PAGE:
Duff Goldman's Trick for Making Oatmeal Raisin Cookies Everyone Will Actually Want To Eat

Just a few simple tricks and ingredients and your family will be begging you to make these Duff Goldman-approved cookies again.

Duff Goldman eating oatmeal raisin cookie
Photo: Courtesy of Sun-Maid

Ah, the oatmeal raisin cookie. Everyone has likely tried an oatmeal raisin cookie before, but only a small handful of the population actually like an oatmeal raisin cookie.

I'm proud to admit that I am one of those people — and I'm even prouder to know that I'm in the cookie-loving company of the beloved Duff Goldman. That's right folks, pastry chef and Food Network star Duff Goldman likes oatmeal raisin cookies.

"Most people haven't had very good experiences with oatmeal raisin cookies because there's a lot of bad ones out there," Goldman said in an interview with Allrecipes. "If you get one that is deliciously chewy [and] that really takes the raisins, takes the oatmeal, takes the butter, takes everything, it reaches its potential. The thing about oats and cookies is that they really do have the potential to be delicious."

It's no secret that oatmeal raisin cookies may have a bad rap in certain households, but Goldman has a few incredibly easy tips to take your cookies to the next level so you (and everyone who tries them) can join team oatmeal raisin.

From adding extra ingredients to changing your method for making and baking, these tips will have your family fighting over the final cookie.

Duff Goldman's Tips for the Perfect Oatmeal Raisin Cookie

Add Extra Ingredients

This one is a no-brainer. Dip your toe into the oatmeal raisin pool by adding other ingredients and flavors to sweeten the deal.

Chocolate chips are a great addition — Goldman even developed a recipe in partnership with Sun-Maid that is a mixture between oatmeal raisin and chocolate chip cookies. His Truce Cookie is half chocolate chip and half oatmeal raisin, so you can enjoy the half you like and share the other half with your loved one (they are literally split in half).

However, adding chocolate chips to a full batch of oatmeal raisin cookies is sure to be a winner too.

While Goldman uses chocolate chips in his Truce Cookie, his typical go-to to spruce up oatmeal raisin cookies is toasted nuts — especially pecans or walnuts.

"If you toast the nut a little bit, one of the coolest things is that it will become such a perfect foil for the raisins," Goldman says. "Raisins, when they're in the batter, take up some of the moisture … and they plump up a little bit — they get sort of soft. Then you get a really crunchy, snappy nut right next to it. Those two things together, that's what dreams are made of."

Keep the Cookies Moist

"The problem is [oats] are really, really dry," Goldman explains.

No one wants a dry cookie, so Goldman likes to soak the oats in water for a little while before he adds them to the batter.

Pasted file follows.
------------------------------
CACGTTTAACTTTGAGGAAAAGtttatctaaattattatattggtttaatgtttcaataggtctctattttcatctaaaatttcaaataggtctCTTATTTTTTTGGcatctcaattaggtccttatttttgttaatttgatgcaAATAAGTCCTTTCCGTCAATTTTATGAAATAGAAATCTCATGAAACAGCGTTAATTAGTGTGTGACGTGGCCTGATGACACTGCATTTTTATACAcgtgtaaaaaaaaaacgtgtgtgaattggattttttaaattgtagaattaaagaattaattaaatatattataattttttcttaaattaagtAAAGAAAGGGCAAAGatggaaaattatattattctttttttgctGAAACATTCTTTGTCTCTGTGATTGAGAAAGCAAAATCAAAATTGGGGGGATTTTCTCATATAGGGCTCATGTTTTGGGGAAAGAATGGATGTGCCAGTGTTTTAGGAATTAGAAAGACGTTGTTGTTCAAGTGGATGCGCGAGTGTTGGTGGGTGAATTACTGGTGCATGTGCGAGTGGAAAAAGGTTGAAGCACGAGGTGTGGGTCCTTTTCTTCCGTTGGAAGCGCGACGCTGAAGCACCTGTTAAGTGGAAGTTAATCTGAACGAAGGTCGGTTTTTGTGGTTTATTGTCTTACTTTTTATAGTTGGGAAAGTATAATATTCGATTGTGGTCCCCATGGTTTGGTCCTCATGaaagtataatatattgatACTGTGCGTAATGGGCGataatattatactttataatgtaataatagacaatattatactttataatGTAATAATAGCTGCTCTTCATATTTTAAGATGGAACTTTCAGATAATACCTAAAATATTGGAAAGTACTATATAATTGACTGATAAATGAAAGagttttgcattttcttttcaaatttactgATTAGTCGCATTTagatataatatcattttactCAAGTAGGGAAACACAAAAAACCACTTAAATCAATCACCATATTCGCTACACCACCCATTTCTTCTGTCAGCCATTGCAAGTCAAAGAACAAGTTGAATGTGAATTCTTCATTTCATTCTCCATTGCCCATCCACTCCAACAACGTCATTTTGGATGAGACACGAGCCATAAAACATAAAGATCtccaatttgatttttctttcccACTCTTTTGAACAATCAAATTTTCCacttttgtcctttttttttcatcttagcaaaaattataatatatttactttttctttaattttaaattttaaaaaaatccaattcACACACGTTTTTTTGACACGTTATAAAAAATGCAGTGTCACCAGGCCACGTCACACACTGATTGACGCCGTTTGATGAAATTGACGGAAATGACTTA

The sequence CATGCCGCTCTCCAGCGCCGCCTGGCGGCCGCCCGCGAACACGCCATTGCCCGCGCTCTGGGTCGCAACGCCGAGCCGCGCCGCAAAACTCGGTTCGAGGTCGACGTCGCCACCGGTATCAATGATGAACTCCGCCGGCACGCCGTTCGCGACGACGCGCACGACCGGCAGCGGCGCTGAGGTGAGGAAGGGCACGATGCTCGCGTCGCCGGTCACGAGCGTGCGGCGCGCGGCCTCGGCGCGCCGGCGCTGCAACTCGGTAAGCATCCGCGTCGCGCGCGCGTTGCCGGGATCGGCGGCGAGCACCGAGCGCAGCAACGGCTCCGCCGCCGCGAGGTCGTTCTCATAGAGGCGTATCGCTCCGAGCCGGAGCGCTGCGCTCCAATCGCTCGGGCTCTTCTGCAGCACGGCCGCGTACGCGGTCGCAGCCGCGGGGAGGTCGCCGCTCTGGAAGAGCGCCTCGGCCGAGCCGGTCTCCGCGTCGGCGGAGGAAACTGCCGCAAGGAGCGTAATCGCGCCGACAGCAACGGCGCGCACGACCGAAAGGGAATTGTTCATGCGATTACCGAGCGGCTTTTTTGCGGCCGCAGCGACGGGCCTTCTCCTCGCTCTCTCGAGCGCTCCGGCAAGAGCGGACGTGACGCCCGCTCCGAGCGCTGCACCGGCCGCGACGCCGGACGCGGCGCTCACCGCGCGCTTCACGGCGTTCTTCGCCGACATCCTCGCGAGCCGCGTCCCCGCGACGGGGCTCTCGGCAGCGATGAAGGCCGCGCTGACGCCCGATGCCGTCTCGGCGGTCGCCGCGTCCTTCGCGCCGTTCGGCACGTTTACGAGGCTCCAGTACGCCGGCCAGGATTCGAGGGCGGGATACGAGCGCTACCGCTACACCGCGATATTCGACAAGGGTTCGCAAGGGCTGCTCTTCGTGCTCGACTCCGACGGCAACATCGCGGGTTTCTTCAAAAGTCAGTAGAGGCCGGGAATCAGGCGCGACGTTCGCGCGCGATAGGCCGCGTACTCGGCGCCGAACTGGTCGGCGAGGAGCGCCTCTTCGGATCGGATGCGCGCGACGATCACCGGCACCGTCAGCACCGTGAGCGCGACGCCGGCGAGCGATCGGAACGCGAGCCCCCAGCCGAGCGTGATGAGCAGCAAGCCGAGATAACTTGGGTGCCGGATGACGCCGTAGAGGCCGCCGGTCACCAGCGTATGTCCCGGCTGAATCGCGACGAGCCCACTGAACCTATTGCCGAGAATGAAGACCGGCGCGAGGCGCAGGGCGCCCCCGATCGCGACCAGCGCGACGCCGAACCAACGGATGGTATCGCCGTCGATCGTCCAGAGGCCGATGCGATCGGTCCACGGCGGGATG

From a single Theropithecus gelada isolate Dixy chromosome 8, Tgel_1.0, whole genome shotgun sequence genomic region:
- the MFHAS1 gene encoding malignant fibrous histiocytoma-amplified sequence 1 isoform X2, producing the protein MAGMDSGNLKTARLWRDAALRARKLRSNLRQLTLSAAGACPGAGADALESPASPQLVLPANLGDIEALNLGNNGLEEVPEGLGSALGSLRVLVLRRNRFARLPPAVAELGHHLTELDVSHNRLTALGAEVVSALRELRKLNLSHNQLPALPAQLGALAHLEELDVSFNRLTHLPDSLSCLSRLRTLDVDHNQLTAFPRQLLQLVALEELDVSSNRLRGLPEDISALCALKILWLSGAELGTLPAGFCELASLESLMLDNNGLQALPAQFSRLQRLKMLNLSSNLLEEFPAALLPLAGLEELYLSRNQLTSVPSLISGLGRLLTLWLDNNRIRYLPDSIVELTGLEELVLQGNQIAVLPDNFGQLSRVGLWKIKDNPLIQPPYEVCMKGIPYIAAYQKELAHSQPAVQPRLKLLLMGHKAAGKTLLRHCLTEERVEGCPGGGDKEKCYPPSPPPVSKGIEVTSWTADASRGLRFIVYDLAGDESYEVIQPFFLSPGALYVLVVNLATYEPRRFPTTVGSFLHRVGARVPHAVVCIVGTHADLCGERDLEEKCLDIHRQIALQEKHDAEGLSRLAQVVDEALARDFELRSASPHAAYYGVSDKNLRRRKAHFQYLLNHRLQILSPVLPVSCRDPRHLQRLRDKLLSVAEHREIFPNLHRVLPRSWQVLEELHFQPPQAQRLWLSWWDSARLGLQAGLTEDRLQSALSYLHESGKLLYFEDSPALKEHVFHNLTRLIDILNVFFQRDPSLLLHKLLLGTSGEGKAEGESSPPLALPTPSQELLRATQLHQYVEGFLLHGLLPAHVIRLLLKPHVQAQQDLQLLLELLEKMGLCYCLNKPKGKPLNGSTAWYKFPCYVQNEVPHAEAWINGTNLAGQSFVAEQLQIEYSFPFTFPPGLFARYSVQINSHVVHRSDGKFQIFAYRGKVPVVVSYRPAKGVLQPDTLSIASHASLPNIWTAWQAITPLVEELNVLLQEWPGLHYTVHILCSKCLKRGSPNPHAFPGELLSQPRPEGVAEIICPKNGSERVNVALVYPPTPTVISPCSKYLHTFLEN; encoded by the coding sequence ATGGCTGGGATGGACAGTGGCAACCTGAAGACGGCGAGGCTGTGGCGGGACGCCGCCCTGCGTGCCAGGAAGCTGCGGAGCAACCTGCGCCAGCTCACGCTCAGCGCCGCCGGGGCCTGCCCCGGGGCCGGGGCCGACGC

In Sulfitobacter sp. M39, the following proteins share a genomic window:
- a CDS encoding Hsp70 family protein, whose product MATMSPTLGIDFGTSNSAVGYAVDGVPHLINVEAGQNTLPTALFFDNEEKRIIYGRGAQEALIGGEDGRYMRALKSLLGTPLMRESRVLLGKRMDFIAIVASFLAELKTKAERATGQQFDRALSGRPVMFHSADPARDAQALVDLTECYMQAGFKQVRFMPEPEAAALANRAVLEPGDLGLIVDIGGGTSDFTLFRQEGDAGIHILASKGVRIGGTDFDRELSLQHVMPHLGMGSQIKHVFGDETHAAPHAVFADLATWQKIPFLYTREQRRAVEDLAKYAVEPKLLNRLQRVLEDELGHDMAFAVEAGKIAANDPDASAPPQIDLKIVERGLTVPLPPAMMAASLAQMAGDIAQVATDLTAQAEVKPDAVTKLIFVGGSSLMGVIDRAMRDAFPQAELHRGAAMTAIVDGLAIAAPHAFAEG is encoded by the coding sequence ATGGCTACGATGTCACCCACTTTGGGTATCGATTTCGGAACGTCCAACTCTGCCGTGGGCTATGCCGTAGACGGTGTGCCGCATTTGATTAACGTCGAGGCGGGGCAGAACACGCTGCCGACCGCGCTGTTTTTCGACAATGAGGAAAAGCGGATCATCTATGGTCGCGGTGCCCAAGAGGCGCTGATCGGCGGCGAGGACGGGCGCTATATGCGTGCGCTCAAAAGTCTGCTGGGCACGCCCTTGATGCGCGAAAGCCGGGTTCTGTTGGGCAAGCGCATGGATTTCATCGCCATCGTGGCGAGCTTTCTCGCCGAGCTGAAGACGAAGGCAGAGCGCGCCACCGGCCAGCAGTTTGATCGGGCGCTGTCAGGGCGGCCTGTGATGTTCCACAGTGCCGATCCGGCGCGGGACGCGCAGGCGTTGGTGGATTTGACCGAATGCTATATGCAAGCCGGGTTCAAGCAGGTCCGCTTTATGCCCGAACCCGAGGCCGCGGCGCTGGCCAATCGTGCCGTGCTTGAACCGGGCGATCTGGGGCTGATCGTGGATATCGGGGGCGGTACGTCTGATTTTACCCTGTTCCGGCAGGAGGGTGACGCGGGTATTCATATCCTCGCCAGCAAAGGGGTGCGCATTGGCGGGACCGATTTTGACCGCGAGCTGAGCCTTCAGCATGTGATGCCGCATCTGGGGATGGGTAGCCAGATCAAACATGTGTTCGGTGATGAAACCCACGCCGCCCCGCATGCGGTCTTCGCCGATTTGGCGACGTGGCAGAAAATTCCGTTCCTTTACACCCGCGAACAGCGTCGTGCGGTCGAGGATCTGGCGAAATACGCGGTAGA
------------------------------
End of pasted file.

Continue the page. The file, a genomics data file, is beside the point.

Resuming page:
"They have to loosen up. They've been sitting in a bag for who knows how long, and then you give them a little bit of moisture and they get delicious."

Don't Overbake Them

You're probably thinking, duh, but cookies are actually really easy to overbake. Even just a minute too long and you could have cookies as dry and crunchy as those crumbly granola bars, Goldman says.

"Cookies are not forgiving at all. If you don't pull those cookies out exactly when you're supposed to, they're just going to be ruined," he says.

The second you start to see color on the cookie, you should pull them out of the oven, Goldman says. We know babysitting cookies isn't on the top of anyone's favorite things list, but it's the key to the perfect gooey texture in the middle.

"When you start baking them too long, then they get crunchy and it's like 'Well, why don't I just eat a granola bar?'" Goldman says with a laugh.

Bonus Tip to Save You Time

This final tip doesn't just apply to oatmeal raisin cookies, but any cookie in general — especially when you're baking big batches around the holidays. Goldman recommends making your cookie dough ahead of time and freezing it for easy baking later.

"When it comes time to baking, you're not mixing, you're not getting out ingredients, you're not doing all that stuff. If you can just focus on your mixing and you put it away, man, baking cookies is a breeze for Christmas," he says.

Freezing dough isn't just for drop cookies either, you can freeze rolled dough too.

"Roll it out while it's warm and it just came out of the mixer. Put it between two pieces of parchment and then freeze it in layers," Goldman explains. "Then you just pull it out, let it come up to temp, and cut out all your cookies."

I know I said I liked oatmeal raisin cookies before, but after following these tips I'll never again meet an oatmeal raisin cookie I don't like — and neither will you.

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